Take a look inside.
A group of kids from housing projects in Red Hook spent months taking photos with disposable cameras for a new book that documents the lives of New Yorkers residing in public housing, as seen through their own eyes. One youngster involved in the tome “Projects Lives” said he enjoyed learning the mechanics and language of photography, which allowed him to tell his story.
“I like taking pictures because it makes you feel free,” said 13-year-old Jared Wellington, a former Red Hook Houses resident. “Everyone can have fun and express themselves.”
“Project Lives,” which will launch at PowerHouse Arena in Dumbo on April 8, is the culmination of a photography program called Developing Lives, which ran at 15 New York City Housing Authority buildings from 2010 to 2013. Hundreds of budding shutterbugs participated in the 12-week workshop, using single-use cameras and the techniques they learned to snap photos between classes. The idea was to encourage people in public housing to look at their own lives in a new way, challenging common stereotypes and biases, one of the book’s co-creators said.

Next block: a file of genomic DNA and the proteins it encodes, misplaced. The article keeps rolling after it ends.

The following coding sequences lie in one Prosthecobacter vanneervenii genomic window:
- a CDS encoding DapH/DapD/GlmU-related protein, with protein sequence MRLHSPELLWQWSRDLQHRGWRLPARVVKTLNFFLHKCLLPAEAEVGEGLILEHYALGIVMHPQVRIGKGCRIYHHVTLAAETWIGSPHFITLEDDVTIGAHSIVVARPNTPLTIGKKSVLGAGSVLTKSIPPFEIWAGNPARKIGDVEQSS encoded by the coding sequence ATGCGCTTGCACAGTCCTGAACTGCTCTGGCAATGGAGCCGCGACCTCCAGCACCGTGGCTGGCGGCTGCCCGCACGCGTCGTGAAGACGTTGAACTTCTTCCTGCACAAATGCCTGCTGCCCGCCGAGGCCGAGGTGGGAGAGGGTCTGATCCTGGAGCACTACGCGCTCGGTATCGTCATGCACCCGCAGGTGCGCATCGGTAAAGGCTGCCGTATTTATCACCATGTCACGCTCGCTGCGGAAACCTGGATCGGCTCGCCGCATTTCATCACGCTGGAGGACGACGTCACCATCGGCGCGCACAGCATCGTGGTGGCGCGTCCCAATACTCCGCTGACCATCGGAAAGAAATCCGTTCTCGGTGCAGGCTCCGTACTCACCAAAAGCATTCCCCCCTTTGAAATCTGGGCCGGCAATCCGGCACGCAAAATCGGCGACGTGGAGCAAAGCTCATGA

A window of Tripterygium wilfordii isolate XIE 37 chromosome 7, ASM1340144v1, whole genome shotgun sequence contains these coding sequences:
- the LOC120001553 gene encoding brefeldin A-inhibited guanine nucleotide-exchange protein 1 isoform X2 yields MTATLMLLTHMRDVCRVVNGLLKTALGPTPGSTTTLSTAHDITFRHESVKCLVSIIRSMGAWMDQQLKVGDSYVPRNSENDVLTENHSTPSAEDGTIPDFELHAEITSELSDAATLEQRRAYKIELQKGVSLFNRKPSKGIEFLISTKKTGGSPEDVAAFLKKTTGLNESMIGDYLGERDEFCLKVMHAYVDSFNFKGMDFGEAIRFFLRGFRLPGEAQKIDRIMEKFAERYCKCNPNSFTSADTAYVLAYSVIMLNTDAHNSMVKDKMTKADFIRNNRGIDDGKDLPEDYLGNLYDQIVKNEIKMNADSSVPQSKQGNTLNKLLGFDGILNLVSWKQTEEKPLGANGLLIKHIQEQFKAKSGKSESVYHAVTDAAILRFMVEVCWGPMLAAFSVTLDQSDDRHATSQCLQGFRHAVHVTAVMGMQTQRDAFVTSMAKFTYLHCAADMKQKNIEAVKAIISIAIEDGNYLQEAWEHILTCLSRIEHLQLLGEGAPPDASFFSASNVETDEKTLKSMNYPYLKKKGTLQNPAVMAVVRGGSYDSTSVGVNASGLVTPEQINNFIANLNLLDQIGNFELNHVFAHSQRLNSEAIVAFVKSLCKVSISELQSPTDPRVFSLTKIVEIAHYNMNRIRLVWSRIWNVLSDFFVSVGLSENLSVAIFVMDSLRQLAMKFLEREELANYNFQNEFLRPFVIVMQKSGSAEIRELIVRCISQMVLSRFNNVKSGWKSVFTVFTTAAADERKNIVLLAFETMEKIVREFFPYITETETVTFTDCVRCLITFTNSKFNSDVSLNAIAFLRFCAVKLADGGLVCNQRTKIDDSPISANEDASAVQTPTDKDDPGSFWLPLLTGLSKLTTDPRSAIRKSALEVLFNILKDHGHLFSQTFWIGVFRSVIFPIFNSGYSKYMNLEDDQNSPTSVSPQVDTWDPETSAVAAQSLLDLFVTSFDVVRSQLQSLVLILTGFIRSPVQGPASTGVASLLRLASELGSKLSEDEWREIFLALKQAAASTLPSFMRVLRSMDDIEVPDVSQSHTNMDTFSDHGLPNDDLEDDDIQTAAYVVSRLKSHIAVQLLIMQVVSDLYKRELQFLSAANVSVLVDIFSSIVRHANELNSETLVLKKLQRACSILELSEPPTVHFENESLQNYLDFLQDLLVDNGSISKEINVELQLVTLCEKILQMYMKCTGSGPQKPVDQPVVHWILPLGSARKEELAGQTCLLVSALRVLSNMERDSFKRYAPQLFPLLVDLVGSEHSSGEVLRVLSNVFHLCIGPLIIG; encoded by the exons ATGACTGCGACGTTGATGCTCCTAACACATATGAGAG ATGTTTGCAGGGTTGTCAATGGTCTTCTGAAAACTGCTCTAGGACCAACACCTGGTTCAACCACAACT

“It is unfair that they are so misrepresented,” said activist and photographer Chelsea Davis, who edited the book with Developing Lives founder George Carrano and administrator Jonathan Fisher. “They come up with so many positive images and stories, and this is a way for them to share their stories.”
Davis said the stories that especially touched her were the children who took picture of their friends and families, and talked about how integral they are to their lives.
“They were constantly talking about their sense of neighborhood and community,” she said.
“Project Lives” launch at PowerHouse Arena [37 Main St. between Water and Front streets in Dumbo, (718) 666–3049, www.power